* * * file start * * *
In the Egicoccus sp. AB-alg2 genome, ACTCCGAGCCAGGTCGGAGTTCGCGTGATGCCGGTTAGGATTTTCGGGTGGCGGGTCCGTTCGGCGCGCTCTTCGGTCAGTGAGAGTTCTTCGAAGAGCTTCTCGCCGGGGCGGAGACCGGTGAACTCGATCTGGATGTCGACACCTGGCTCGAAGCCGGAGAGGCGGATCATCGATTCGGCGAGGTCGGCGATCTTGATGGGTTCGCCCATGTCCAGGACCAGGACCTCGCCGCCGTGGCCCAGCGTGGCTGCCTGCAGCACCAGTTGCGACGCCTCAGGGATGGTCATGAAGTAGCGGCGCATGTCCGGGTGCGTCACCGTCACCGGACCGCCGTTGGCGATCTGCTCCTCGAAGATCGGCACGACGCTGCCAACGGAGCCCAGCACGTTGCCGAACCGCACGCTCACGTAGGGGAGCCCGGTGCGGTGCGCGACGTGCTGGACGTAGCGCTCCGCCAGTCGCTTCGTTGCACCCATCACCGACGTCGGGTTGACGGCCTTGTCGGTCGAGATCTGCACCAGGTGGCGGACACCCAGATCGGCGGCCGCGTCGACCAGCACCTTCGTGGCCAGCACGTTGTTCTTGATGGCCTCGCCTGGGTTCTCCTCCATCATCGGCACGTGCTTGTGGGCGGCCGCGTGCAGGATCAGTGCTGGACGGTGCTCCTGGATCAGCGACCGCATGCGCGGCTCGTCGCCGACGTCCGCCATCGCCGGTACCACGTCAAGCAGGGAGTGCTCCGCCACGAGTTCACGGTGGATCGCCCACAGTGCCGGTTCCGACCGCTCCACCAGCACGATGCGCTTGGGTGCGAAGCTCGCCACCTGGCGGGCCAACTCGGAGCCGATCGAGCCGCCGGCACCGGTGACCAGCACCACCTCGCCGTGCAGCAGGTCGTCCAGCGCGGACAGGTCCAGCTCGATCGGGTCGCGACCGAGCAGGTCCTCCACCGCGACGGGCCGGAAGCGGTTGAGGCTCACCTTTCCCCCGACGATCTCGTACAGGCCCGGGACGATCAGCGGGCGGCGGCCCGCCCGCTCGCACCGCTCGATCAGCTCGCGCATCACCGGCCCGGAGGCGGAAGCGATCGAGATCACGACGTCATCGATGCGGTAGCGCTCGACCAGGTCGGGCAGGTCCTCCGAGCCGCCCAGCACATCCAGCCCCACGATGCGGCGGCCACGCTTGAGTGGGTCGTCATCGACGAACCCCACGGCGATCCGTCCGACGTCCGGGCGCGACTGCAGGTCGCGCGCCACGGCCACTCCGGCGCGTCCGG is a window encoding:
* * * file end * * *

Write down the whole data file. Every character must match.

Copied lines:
In the Egicoccus sp. AB-alg2 genome, ACTCCGAGCCAGGTCGGAGTTCGCGTGATGCCGGTTAGGATTTTCGGGTGGCGGGTCCGTTCGGCGCGCTCTTCGGTCAGTGAGAGTTCTTCGAAGAGCTTCTCGCCGGGGCGGAGACCGGTGAACTCGATCTGGATGTCGACACCTGGCTCGAAGCCGGAGAGGCGGATCATCGATTCGGCGAGGTCGGCGATCTTGATGGGTTCGCCCATGTCCAGGACCAGGACCTCGCCGCCGTGGCCCAGCGTGGCTGCCTGCAGCACCAGTTGCGACGCCTCAGGGATGGTCATGAAGTAGCGGCGCATGTCCGGGTGCGTCACCGTCACCGGACCGCCGTTGGCGATCTGCTCCTCGAAGATCGGCACGACGCTGCCAACGGAGCCCAGCACGTTGCCGAACCGCACGCTCACGTAGGGGAGCCCGGTGCGGTGCGCGACGTGCTGGACGTAGCGCTCCGCCAGTCGCTTCGTTGCACCCATCACCGACGTCGGGTTGACGGCCTTGTCGGTCGAGATCTGCACCAGGTGGCGGACACCCAGATCGGCGGCCGCGTCGACCAGCACCTTCGTGGCCAGCACGTTGTTCTTGATGGCCTCGCCTGGGTTCTCCTCCATCATCGGCACGTGCTTGTGGGCGGCCGCGTGCAGGATCAGTGCTGGACGGTGCTCCTGGATCAGCGACCGCATGCGCGGCTCGTCGCCGACGTCCGCCATCGCCGGTACCACGTCAAGCAGGGAGTGCTCCGCCACGAGTTCACGGTGGATCGCCCACAGTGCCGGTTCCGACCGCTCCACCAGCACGATGCGCTTGGGTGCGAAGCTCGCCACCTGGCGGGCCAACTCGGAGCCGATCGAGCCGCCGGCACCGGTGACCAGCACCACCTCGCCGTGCAGCAGGTCGTCCAGCGCGGACAGGTCCAGCTCGATCGGGTCGCGACCGAGCAGGTCCTCCACCGCGACGGGCCGGAAGCGGTTGAGGCTCACCTTTCCCCCGACGATCTCGTACAGGCCCGGGACGATCAGCGGGCGGCGGCCCGCCCGCTCGCACCGCTCGATCAGCTCGCGCATCACCGGCCCGGAGGCGGAAGCGATCGAGATCACGACGTCATCGATGCGGTAGCGCTCGACCAGGTCGGGCAGGTCCTCCGAGCCGCCCAGCACATCCAGCCCCACGATGCGGCGGCCACGCTTGAGTGGGTCGTCATCGACGAACCCCACGGCGATCCGTCCGACGTCCGGGCGCGACTGCAGGTCGCGCGCCACGGCCACTCCGGCGCGTCCGG is a window encoding: